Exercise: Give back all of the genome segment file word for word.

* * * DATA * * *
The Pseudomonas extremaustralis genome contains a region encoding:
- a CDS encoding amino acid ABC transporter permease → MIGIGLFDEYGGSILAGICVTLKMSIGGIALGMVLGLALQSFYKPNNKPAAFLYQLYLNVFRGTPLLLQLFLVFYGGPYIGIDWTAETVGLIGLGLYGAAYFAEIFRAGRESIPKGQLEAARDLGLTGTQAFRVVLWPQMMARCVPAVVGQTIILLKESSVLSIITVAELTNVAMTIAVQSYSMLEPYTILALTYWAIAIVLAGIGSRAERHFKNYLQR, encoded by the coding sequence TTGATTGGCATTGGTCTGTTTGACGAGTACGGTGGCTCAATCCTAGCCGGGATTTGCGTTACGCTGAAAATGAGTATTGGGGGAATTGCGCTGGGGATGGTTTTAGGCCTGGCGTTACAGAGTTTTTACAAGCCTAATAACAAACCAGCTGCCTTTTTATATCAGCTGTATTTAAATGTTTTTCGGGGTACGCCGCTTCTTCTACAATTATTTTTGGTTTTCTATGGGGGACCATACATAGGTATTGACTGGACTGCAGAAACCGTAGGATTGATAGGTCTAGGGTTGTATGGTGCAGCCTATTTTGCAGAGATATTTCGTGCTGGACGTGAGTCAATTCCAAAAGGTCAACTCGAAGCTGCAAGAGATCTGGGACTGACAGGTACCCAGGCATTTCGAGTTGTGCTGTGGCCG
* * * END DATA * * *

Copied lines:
The Pseudomonas extremaustralis genome contains a region encoding:
- a CDS encoding amino acid ABC transporter permease → MIGIGLFDEYGGSILAGICVTLKMSIGGIALGMVLGLALQSFYKPNNKPAAFLYQLYLNVFRGTPLLLQLFLVFYGGPYIGIDWTAETVGLIGLGLYGAAYFAEIFRAGRESIPKGQLEAARDLGLTGTQAFRVVLWPQMMARCVPAVVGQTIILLKESSVLSIITVAELTNVAMTIAVQSYSMLEPYTILALTYWAIAIVLAGIGSRAERHFKNYLQR, encoded by the coding sequence TTGATTGGCATTGGTCTGTTTGACGAGTACGGTGGCTCAATCCTAGCCGGGATTTGCGTTACGCTGAAAATGAGTATTGGGGGAATTGCGCTGGGGATGGTTTTAGGCCTGGCGTTACAGAGTTTTTACAAGCCTAATAACAAACCAGCTGCCTTTTTATATCAGCTGTATTTAAATGTTTTTCGGGGTACGCCGCTTCTTCTACAATTATTTTTGGTTTTCTATGGGGGACCATACATAGGTATTGACTGGACTGCAGAAACCGTAGGATTGATAGGTCTAGGGTTGTATGGTGCAGCCTATTTTGCAGAGATATTTCGTGCTGGACGTGAGTCAATTCCAAAAGGTCAACTCGAAGCTGCAAGAGATCTGGGACTGACAGGTACCCAGGCATTTCGAGTTGTGCTGTGGCCG